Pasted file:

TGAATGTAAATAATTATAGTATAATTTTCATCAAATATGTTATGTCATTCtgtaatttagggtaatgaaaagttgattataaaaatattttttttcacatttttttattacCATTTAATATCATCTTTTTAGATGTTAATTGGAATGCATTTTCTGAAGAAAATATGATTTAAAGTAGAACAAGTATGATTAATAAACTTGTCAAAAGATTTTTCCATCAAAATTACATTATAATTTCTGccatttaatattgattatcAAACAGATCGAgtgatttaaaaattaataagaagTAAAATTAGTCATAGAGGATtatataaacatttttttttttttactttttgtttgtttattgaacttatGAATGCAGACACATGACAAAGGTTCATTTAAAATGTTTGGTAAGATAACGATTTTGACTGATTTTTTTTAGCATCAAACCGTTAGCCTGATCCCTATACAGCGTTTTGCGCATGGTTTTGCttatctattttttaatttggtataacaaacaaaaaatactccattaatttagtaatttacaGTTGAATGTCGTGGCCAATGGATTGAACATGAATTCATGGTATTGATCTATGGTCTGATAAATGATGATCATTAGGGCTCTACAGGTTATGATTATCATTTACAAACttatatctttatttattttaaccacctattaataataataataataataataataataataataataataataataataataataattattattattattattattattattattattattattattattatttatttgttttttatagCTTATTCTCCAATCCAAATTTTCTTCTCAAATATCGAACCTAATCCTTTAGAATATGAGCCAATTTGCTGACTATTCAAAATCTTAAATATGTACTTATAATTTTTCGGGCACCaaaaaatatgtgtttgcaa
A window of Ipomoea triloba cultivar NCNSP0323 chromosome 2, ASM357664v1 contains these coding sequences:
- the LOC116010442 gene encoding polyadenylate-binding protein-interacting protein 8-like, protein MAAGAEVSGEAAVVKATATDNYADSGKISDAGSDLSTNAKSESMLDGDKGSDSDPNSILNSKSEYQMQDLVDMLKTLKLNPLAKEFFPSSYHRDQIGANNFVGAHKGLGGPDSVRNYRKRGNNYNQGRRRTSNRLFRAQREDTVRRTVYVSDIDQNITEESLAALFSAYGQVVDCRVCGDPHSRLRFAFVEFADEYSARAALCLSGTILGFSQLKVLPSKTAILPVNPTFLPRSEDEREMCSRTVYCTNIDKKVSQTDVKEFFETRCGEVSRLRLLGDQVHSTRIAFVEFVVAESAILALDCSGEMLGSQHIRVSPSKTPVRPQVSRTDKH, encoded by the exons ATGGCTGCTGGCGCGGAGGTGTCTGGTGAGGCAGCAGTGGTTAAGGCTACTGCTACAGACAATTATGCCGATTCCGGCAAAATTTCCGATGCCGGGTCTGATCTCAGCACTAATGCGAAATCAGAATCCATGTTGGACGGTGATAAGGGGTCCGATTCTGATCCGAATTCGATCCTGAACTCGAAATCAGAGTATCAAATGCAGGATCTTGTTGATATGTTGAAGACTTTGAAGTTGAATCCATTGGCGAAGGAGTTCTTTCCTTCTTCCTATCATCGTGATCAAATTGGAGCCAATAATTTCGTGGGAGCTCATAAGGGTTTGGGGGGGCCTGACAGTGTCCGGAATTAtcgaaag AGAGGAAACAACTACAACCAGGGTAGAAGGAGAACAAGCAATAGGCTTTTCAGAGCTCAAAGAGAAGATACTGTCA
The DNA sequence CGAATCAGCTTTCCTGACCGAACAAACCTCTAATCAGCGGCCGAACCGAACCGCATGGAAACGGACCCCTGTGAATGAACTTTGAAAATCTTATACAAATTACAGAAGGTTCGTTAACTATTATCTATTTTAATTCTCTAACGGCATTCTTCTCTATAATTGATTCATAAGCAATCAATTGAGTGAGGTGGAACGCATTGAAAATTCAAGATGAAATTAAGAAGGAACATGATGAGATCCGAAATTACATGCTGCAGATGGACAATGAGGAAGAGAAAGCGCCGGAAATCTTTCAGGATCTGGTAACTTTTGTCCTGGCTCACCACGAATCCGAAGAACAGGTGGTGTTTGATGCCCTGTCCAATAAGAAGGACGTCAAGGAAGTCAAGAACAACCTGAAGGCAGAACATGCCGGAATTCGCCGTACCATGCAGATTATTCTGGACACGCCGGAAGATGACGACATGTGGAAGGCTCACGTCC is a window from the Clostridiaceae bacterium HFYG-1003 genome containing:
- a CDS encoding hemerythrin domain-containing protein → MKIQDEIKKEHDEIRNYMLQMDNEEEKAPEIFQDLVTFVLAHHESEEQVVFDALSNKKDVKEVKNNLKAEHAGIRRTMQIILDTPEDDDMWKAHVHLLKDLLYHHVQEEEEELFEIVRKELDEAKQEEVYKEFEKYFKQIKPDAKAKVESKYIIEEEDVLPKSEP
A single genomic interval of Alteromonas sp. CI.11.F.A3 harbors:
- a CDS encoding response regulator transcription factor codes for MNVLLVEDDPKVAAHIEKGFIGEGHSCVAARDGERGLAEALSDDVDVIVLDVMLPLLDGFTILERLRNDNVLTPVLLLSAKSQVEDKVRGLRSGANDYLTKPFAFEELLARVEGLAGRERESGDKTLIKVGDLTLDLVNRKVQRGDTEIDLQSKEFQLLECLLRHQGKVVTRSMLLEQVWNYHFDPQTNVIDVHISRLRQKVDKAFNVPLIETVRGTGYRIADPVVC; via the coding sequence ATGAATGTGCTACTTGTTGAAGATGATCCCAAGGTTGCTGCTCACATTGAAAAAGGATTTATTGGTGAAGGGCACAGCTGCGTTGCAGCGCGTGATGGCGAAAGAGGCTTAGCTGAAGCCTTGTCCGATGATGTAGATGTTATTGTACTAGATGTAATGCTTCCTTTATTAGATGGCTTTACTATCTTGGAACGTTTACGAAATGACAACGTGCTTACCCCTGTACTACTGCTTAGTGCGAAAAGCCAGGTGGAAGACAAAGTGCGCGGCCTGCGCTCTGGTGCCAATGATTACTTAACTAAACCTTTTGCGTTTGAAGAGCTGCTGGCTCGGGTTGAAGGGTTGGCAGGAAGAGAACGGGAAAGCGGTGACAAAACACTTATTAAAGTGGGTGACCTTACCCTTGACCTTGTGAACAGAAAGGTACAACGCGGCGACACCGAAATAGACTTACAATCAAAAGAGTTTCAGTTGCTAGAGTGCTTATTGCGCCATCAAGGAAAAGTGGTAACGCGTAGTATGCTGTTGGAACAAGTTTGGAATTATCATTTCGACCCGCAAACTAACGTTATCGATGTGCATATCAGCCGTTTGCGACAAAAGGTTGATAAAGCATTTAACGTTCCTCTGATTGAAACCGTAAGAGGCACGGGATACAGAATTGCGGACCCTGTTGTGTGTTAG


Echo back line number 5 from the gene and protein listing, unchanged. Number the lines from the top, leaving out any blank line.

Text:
- a CDS encoding hemerythrin domain-containing protein → MKIQDEIKKEHDEIRNYMLQMDNEEEKAPEIFQDLVTFVLAHHESEEQVVFDALSNKKDVKEVKNNLKAEHAGIRRTMQIILDTPEDDDMWKAHVHLLKDLLYHHVQEEEEELFEIVRKELDEAKQEEVYKEFEKYFKQIKPDAKAKVESKYIIEEEDVLPKSEP